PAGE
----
Meningococcal Disease

MENINGOCOCCAL DISEASE

It is a terrifying thought that your child's or other family member's simple flu' symptoms could be life-threatening. The best defence we have against the awful consequences of diseases like meningococcal disease is accurate and useful information. The following is a verbatim copy of an information sheet handed out by the New South Wales Health Department.

WHAT IS MENINGOCOCCAL DISEASE?

It is and infection caused by a bacterial germ known as meningococcus. Up to 20% of  healthy people carry the bacteria which causes this illness. There are 13 different types (serogroups) of meningococcal bacteria. In NSW, over half the cases are caused by serogroup B, and just under half by sero group C.

HOW COMMON IS IT?

The disease is rare and affects less than one in ten thousand people in NSW each year. It can occur at any age, but is mostly seen in children and young adults.

HOW IS IT SPREAD?

Meningococcal Disease is NOT easily spread. It is passed on by close person to person contact through saliva: eg kissing, or sharing drink bottles, toothbrushes or cigarettes.

WHAT ARE THE SYMPTOMS AND HOW ARE THEY TREATED?

Meningococcal infections can lead to meningitis, blood poisoning and other illnesses. Symptoms may include a sudden onset of fever, headache, tiredness, neck stiffness, vomiting or nausea, sore eyes, sensitivity to light, joint pain and a rash. Symptoms are often less specific in young children and may include fever, drowsiness, vomiting, being unsettled, and a rash. The rash is quite distinctive and may look like bleeding into the skin or purple-red spots. However, a rash does not always appear. IT IS IMPORTANT TO SEEK MEDICAL ATTENTION EARLY Most people recover completely from meningococcal disease with early antibiotic treatment. In a few individuals, the disease can be serious or life-threatening.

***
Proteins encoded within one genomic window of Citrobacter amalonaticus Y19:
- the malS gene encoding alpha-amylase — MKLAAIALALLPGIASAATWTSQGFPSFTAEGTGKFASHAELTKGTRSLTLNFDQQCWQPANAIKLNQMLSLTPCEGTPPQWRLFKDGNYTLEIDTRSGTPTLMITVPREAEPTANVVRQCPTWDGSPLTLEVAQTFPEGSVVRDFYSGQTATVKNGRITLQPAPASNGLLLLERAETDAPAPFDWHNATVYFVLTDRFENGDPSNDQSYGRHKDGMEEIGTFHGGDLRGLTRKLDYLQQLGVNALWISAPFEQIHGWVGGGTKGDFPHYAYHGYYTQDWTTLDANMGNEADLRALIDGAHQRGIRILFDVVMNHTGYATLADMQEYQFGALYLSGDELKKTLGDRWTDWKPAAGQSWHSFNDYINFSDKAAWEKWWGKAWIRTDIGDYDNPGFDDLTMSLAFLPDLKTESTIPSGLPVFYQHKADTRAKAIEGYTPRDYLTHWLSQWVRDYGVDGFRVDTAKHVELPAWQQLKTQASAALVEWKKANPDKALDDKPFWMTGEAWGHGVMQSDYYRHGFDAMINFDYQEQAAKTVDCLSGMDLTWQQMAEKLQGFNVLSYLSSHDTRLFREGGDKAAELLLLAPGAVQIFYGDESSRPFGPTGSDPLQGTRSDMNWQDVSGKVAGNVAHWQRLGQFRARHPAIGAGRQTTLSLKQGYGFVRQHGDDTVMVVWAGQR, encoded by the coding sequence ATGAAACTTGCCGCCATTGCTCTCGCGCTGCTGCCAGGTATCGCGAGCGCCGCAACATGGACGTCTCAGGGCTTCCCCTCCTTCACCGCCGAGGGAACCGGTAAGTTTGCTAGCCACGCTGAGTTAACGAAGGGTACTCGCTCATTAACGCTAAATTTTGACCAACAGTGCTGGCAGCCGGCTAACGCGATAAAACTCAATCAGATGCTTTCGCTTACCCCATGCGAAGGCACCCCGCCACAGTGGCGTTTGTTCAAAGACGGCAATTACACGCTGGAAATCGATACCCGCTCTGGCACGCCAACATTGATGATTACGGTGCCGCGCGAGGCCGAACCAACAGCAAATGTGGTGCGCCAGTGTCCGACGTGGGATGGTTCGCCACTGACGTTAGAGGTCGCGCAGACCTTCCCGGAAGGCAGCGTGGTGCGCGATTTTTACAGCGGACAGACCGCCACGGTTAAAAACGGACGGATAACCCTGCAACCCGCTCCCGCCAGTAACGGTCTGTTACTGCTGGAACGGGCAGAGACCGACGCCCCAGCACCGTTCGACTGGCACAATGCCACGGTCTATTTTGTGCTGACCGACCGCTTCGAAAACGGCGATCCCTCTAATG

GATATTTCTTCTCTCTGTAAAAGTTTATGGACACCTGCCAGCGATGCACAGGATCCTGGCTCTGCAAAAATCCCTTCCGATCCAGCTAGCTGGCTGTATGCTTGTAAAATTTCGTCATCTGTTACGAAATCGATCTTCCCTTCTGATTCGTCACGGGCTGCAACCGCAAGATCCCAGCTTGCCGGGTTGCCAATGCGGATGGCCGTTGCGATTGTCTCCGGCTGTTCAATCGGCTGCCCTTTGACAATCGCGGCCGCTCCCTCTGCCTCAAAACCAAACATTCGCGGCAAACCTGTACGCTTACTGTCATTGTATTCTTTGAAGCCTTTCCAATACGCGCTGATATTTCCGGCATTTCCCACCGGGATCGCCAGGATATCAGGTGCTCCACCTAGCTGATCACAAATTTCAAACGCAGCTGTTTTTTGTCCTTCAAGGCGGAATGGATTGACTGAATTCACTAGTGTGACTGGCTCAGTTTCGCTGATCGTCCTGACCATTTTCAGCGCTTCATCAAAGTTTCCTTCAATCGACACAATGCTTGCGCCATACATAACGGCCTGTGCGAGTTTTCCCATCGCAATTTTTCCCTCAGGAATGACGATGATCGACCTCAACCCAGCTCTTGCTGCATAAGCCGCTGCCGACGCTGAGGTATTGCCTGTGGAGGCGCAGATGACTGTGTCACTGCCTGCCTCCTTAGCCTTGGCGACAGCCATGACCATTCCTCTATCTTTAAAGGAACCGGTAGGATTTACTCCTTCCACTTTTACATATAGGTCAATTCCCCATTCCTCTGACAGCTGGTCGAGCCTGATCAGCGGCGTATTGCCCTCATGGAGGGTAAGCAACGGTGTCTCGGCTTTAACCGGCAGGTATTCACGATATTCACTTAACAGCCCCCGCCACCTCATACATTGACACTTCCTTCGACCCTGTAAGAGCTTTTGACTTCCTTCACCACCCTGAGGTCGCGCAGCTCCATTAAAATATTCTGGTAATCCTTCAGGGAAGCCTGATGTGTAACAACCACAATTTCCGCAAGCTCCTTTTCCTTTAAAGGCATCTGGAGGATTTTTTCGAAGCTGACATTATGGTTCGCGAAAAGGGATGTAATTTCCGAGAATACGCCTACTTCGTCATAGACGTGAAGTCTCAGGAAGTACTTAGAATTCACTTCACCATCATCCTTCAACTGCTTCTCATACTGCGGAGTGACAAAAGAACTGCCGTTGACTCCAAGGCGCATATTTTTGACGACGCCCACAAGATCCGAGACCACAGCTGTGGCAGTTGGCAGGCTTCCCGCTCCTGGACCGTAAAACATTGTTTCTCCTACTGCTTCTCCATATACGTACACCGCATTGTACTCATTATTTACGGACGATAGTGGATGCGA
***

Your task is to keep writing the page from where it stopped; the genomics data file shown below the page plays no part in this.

WHAT ABOUT CONTACTS?

Contacts are people who have been identified as having VERY close contact with a person who has the disease, such as family and household members, or those who have been exposed to the person's saliva. Contacts are offered a special antibiotic to kill the bacteria in the nose or throat  to reduce the risk of further cases. This antibiotic does NOT treat the disease but simply stops the likelihood of the bacteria being carried in the nose or throat. Different antibiotics are used if symptoms develop.

IS THERE A VACCINE?

Vaccines are available against come types of meningococcal disease. A vaccine is NOT available against serogroup B, the most common type in NSW. A meningococcal vaccine is given to travelers visiting countries where specific types of meningococci frequently cause disease (eg parts of Africa) and to persons with specific health problems (eg a person with no spleen) Rarely vaccines are used during outbreaks in confined environments (such as boarding schools, residential colleges, or military barracks) These vaccines are not part of the routinely recommended immunisation schedule, but are commercially available. People considering vaccination should seek advice from their General Practitioner.


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